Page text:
Field Study: Plains Indians: Conflicts, Resistance, and Reservations
Geo 385/585 (3 credits)
This field course will leave Valpo, drive to the Great Plains, and visit the main “battle” sites of the Plains Indians — a revisit of Bury My Heart at Wounded Knee. We will investigate the following sites: Fort Sill (Geronimo), Washita, Sand Creek, Fort Robinson, Little Big Horn, and Wounded Knee. We will also visit and in most cases stay at the following reservations: Crow, Northern Cheyenne, Pine Ridge, Rosebud reservation and trust land of the Kiowa Commanche and Apache.
Focus of Course
This course will visit the main so-called battle sites mentioned in the best-selling novel of 1970, Bury My Heart at Wounded Knee. In most cases, as we visit these monuments, Native Americans will be our guides, our hosts, and our voices. Wherever possible, the class will stay, eat and live inside Indian nations. The Native American way of life persists in the United States today; it did not disappear under the pressure to assimilate or through genocidal warfare. Our class will experience their living culture that today retains strong cultural traditions.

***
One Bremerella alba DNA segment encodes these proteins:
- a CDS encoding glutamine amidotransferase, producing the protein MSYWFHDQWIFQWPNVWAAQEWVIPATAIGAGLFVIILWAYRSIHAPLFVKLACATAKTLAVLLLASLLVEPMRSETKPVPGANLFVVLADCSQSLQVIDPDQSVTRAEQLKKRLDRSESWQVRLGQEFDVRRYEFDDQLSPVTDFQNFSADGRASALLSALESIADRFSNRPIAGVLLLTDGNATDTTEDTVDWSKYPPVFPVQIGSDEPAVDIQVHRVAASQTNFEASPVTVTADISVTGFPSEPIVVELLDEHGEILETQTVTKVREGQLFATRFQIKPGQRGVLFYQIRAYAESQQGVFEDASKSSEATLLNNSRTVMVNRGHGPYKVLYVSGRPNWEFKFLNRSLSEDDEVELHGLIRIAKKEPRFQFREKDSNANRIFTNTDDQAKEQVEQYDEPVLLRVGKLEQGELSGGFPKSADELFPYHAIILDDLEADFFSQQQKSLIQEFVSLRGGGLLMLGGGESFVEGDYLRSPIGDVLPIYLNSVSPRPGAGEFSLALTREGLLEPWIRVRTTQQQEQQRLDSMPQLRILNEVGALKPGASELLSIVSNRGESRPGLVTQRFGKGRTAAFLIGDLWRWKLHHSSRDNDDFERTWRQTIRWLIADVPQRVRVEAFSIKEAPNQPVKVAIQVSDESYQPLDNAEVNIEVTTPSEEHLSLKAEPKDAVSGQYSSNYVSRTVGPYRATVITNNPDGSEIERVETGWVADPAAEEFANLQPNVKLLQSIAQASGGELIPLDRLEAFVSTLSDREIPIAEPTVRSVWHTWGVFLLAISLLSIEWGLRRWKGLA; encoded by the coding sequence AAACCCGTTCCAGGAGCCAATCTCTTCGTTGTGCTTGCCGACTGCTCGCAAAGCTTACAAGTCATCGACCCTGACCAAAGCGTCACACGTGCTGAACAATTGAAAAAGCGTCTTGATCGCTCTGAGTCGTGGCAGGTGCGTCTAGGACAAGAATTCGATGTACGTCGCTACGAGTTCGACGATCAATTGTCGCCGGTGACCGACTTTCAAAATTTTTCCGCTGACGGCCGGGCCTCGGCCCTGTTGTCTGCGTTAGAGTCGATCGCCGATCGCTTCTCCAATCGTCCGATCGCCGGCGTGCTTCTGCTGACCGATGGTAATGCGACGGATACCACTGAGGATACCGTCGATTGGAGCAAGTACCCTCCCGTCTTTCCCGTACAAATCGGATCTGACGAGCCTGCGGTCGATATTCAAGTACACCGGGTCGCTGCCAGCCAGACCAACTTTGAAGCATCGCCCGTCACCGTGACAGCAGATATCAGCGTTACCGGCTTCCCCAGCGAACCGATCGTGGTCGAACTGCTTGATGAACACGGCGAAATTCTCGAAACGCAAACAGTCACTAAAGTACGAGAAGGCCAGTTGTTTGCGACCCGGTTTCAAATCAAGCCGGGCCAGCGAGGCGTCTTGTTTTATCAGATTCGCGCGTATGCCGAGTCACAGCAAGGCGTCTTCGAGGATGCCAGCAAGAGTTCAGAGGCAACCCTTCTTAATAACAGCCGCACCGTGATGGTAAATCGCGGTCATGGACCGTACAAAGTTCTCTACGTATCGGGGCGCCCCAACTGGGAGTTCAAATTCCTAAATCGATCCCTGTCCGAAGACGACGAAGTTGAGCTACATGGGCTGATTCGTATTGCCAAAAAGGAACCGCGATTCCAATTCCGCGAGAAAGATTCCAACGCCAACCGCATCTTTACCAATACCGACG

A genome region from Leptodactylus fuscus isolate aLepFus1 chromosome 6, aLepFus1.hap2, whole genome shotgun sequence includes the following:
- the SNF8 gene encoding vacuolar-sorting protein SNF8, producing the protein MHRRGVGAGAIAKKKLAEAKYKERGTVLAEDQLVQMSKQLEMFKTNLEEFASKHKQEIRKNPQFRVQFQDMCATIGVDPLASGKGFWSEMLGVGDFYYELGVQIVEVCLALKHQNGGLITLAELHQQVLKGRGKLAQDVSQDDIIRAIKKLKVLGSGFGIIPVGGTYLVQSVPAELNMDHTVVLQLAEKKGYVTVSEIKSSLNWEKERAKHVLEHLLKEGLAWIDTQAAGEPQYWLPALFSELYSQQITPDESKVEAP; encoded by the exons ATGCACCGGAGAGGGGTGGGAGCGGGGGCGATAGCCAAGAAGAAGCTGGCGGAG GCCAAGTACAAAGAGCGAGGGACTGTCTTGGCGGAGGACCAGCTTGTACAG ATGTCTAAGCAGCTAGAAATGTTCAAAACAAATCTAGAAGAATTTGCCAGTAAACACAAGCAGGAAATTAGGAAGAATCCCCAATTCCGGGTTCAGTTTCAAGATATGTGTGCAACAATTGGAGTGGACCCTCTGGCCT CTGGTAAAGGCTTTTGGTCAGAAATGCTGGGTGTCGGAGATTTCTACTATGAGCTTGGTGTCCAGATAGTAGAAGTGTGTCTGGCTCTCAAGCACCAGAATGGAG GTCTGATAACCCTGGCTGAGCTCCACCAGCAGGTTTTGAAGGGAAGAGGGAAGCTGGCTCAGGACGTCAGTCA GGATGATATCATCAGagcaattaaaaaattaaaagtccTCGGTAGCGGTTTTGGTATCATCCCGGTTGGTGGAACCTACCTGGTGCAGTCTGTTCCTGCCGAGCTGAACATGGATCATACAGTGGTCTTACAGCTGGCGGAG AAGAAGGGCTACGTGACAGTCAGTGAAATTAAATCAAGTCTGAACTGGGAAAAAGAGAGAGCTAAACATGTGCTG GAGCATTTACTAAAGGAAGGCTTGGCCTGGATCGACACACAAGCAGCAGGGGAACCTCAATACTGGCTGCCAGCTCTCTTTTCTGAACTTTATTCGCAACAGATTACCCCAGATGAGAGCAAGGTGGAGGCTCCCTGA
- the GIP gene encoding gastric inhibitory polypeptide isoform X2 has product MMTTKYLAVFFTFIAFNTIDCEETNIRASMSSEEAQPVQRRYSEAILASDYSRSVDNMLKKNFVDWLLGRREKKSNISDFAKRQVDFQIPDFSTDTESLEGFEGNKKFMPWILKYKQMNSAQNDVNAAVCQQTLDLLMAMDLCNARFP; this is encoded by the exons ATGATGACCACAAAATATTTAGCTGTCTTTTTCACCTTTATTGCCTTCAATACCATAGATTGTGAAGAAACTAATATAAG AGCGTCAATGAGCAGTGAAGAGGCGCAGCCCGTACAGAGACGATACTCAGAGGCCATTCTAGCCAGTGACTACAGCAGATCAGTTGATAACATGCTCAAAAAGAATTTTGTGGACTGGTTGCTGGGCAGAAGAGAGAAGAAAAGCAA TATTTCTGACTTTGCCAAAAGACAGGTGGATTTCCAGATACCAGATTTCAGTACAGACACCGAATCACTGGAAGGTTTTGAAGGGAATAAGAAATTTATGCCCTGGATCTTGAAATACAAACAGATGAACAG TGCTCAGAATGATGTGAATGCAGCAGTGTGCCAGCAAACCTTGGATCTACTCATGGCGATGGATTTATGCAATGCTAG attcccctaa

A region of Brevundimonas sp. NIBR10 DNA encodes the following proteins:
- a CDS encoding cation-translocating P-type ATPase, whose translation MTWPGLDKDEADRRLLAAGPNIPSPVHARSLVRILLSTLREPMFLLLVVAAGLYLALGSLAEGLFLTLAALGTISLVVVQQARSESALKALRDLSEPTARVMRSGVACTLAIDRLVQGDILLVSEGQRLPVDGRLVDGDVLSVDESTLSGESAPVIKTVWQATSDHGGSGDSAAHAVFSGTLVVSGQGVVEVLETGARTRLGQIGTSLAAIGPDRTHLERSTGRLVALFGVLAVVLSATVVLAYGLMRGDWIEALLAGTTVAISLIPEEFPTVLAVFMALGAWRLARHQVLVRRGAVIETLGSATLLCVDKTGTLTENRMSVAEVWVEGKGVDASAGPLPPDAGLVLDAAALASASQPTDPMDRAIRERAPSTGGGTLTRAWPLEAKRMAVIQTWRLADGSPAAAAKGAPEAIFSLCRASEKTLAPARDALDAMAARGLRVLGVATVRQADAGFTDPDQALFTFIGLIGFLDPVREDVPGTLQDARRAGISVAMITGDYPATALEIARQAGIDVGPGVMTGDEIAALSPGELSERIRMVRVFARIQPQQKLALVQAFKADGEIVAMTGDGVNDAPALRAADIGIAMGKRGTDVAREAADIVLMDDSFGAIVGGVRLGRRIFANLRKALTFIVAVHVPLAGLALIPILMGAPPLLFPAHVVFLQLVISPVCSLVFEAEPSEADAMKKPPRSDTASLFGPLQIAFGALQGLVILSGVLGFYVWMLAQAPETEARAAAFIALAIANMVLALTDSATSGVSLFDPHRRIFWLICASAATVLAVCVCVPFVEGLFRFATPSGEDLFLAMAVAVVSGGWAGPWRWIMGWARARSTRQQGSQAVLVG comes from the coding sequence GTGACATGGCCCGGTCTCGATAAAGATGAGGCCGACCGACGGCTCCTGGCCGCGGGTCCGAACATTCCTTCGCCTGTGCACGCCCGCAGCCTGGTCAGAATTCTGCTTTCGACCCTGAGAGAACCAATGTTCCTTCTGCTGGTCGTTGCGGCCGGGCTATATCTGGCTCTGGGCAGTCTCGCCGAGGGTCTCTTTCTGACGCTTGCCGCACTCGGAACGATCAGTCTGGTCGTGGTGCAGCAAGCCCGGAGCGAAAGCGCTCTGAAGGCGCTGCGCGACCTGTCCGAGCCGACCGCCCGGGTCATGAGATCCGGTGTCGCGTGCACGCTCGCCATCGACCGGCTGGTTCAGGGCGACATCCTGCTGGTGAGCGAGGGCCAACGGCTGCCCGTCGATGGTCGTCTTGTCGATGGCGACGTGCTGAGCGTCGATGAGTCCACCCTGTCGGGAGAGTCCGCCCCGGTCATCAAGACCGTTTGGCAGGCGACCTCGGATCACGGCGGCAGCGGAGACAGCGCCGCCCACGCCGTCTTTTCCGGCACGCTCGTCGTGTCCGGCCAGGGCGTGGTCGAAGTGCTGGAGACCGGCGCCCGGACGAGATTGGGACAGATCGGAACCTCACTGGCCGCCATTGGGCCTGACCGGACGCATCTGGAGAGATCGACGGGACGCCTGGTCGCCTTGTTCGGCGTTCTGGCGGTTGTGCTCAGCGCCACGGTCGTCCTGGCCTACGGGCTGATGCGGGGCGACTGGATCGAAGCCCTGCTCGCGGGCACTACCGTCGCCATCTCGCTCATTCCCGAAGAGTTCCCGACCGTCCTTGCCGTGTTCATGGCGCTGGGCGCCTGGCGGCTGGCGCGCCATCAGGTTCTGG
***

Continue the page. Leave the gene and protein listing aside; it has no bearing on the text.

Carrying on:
To fully understand the Native Americans of today, one must know what happened in the past. By revisiting the American Indian past, our class will better understand how history never dies; it flows through time and becomes a part of us. Only by knowing what happened at Wounded Knee in 1890 can we understand what is happening today in the Pine Ridge reservation.
When Bury My Heart at Wounded Knee was written, the Indian plight did not register as a human tragedy but served as the backdrop for the celebration of the westward march of Anglo-American civilization. Injustices done to the Indians were regrettable footnotes to an otherwise happy story. Are these sites and monuments getting the historical record right, or are they still an affront to Native American history? Is the present day site a source of cultural healing and community building or a clash of Native American values and the values of the rest of the public? Is the monument a placid tourist attraction and thus an unchallenged monument to the patriotic orthodoxy of the American West? Finally, is there peace in the West? Has reconciliation occurred between Native Americans and the descendants of western settlers?